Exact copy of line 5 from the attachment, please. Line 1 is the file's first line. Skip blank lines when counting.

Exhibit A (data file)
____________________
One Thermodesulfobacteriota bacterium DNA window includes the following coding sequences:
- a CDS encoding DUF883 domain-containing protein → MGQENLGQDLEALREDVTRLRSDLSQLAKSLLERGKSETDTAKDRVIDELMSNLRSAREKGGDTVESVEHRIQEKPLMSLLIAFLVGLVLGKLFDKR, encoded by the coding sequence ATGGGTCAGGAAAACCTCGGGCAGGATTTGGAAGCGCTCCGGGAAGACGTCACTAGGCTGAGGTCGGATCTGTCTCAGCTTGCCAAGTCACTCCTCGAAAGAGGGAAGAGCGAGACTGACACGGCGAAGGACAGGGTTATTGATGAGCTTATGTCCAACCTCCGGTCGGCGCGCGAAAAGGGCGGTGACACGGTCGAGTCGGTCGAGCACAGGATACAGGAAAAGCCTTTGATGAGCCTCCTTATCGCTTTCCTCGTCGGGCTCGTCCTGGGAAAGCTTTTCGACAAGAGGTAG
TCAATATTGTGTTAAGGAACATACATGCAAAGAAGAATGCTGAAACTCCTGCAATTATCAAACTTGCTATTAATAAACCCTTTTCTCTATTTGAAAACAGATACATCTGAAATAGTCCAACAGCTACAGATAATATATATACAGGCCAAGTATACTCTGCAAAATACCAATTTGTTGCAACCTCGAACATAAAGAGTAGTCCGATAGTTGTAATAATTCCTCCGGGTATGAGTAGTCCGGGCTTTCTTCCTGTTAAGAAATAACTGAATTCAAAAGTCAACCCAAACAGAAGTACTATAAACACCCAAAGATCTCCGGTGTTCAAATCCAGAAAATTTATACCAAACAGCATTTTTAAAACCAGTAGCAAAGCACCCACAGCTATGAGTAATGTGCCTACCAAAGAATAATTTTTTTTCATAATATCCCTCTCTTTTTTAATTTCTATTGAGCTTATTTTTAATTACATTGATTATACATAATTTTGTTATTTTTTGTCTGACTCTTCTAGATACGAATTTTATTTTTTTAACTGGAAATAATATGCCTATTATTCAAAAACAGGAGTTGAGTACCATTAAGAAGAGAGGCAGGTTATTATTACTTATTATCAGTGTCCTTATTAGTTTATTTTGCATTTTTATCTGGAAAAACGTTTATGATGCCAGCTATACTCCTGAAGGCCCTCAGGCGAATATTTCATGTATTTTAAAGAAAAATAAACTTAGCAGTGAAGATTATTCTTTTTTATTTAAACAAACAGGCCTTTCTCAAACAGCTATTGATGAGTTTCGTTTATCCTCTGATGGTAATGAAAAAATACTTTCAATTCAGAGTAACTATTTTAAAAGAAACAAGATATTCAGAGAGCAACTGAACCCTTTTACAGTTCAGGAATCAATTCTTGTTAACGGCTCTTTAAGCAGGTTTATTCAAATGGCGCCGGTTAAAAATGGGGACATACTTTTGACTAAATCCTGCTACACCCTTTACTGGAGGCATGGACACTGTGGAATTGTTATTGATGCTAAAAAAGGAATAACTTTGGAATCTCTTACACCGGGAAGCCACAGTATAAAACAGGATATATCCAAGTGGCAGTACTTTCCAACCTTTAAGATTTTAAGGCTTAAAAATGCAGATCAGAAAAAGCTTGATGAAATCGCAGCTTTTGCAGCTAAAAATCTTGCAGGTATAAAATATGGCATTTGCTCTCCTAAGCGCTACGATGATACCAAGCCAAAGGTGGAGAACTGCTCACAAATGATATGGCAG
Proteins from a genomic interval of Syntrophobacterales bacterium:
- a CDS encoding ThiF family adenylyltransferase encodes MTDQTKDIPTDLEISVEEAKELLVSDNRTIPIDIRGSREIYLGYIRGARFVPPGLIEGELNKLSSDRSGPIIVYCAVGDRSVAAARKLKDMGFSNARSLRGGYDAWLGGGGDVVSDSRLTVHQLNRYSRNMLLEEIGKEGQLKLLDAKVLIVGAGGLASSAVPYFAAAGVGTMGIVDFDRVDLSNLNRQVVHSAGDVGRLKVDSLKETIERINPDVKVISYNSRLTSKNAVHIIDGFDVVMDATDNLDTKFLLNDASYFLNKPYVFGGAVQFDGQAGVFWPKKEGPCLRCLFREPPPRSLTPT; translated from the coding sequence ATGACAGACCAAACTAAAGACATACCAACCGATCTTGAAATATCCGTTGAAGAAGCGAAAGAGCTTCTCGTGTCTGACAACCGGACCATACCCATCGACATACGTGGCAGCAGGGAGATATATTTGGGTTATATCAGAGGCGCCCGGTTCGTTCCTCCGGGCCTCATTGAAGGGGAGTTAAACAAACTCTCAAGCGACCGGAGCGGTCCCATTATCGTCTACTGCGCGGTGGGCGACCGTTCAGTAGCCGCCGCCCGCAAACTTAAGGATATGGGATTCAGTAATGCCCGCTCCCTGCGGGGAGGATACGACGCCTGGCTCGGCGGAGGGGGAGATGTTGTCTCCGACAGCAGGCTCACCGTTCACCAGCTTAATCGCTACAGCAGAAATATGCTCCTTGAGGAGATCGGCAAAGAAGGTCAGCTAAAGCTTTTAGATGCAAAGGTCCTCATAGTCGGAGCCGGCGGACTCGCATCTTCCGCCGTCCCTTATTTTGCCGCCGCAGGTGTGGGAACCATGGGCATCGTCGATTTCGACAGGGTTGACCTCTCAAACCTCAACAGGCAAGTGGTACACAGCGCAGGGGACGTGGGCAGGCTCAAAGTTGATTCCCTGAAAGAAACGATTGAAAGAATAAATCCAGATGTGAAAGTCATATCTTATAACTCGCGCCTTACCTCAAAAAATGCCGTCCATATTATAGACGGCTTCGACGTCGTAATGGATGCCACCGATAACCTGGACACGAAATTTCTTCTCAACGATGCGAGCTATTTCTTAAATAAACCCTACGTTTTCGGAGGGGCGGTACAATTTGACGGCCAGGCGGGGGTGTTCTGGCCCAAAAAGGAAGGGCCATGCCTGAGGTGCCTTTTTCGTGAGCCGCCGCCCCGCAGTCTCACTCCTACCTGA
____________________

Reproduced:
- a CDS encoding ThiF family adenylyltransferase encodes MTDQTKDIPTDLEISVEEAKELLVSDNRTIPIDIRGSREIYLGYIRGARFVPPGLIEGELNKLSSDRSGPIIVYCAVGDRSVAAARKLKDMGFSNARSLRGGYDAWLGGGGDVVSDSRLTVHQLNRYSRNMLLEEIGKEGQLKLLDAKVLIVGAGGLASSAVPYFAAAGVGTMGIVDFDRVDLSNLNRQVVHSAGDVGRLKVDSLKETIERINPDVKVISYNSRLTSKNAVHIIDGFDVVMDATDNLDTKFLLNDASYFLNKPYVFGGAVQFDGQAGVFWPKKEGPCLRCLFREPPPRSLTPT; translated from the coding sequence ATGACAGACCAAACTAAAGACATACCAACCGATCTTGAAATATCCGTTGAAGAAGCGAAAGAGCTTCTCGTGTCTGACAACCGGACCATACCCATCGACATACGTGGCAGCAGGGAGATATATTTGGGTTATATCAGAGGCGCCCGGTTCGTTCCTCCGGGCCTCATTGAAGGGGAGTTAAACAAACTCTCAAGCGACCGGAGCGGTCCCATTATCGTCTACTGCGCGGTGGGCGACCGTTCAGTAGCCGCCGCCCGCAAACTTAAGGATATGGGATTCAGTAATGCCCGCTCCCTGCGGGGAGGATACGACGCCTGGCTCGGCGGAGGGGGAGATGTTGTCTCCGACAGCAGGCTCACCGTTCACCAGCTTAATCGCTACAGCAGAAATATGCTCCTTGAGGAGATCGGCAAAGAAGGTCAGCTAAAGCTTTTAGATGCAAAGGTCCTCATAGTCGGAGCCGGCGGACTCGCATCTTCCGCCGTCCCTTATTTTGCCGCCGCAGGTGTGGGAACCATGGGCATCGTCGATTTCGACAGGGTTGACCTCTCAAACCTCAACAGGCAAGTGGTACACAGCGCAGGGGACGTGGGCAGGCTCAAAGTTGATTCCCTGAAAGAAACGATTGAAAGAATAAATCCAGATGTGAAAGTCATATCTTATAACTCGCGCCTTACCTCAAAAAATGCCGTCCATATTATAGACGGCTTCGACGTCGTAATGGATGCCACCGATAACCTGGACACGAAATTTCTTCTCAACGATGCGAGCTATTTCTTAAATAAACCCTACGTTTTCGGAGGGGCGGTACAATTTGACGGCCAGGCGGGGGTGTTCTGGCCCAAAAAGGAAGGGCCATGCCTGAGGTGCCTTTTTCGTGAGCCGCCGCCCCGCAGTCTCACTCCTACCTGA